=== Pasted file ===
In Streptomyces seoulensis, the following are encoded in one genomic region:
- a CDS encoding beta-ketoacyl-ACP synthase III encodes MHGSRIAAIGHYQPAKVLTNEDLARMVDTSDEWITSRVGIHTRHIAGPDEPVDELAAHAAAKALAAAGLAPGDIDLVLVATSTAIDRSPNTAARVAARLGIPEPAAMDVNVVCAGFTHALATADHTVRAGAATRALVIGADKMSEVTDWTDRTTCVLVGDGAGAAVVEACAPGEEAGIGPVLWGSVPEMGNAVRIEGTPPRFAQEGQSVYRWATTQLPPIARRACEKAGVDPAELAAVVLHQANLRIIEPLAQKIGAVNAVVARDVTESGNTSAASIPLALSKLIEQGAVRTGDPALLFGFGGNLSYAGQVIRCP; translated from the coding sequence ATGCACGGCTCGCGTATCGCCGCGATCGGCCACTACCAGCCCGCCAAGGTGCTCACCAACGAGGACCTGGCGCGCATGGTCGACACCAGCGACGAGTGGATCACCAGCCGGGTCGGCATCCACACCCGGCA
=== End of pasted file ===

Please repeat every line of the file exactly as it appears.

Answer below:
In Streptomyces seoulensis, the following are encoded in one genomic region:
- a CDS encoding beta-ketoacyl-ACP synthase III encodes MHGSRIAAIGHYQPAKVLTNEDLARMVDTSDEWITSRVGIHTRHIAGPDEPVDELAAHAAAKALAAAGLAPGDIDLVLVATSTAIDRSPNTAARVAARLGIPEPAAMDVNVVCAGFTHALATADHTVRAGAATRALVIGADKMSEVTDWTDRTTCVLVGDGAGAAVVEACAPGEEAGIGPVLWGSVPEMGNAVRIEGTPPRFAQEGQSVYRWATTQLPPIARRACEKAGVDPAELAAVVLHQANLRIIEPLAQKIGAVNAVVARDVTESGNTSAASIPLALSKLIEQGAVRTGDPALLFGFGGNLSYAGQVIRCP; translated from the coding sequence ATGCACGGCTCGCGTATCGCCGCGATCGGCCACTACCAGCCCGCCAAGGTGCTCACCAACGAGGACCTGGCGCGCATGGTCGACACCAGCGACGAGTGGATCACCAGCCGGGTCGGCATCCACACCCGGCA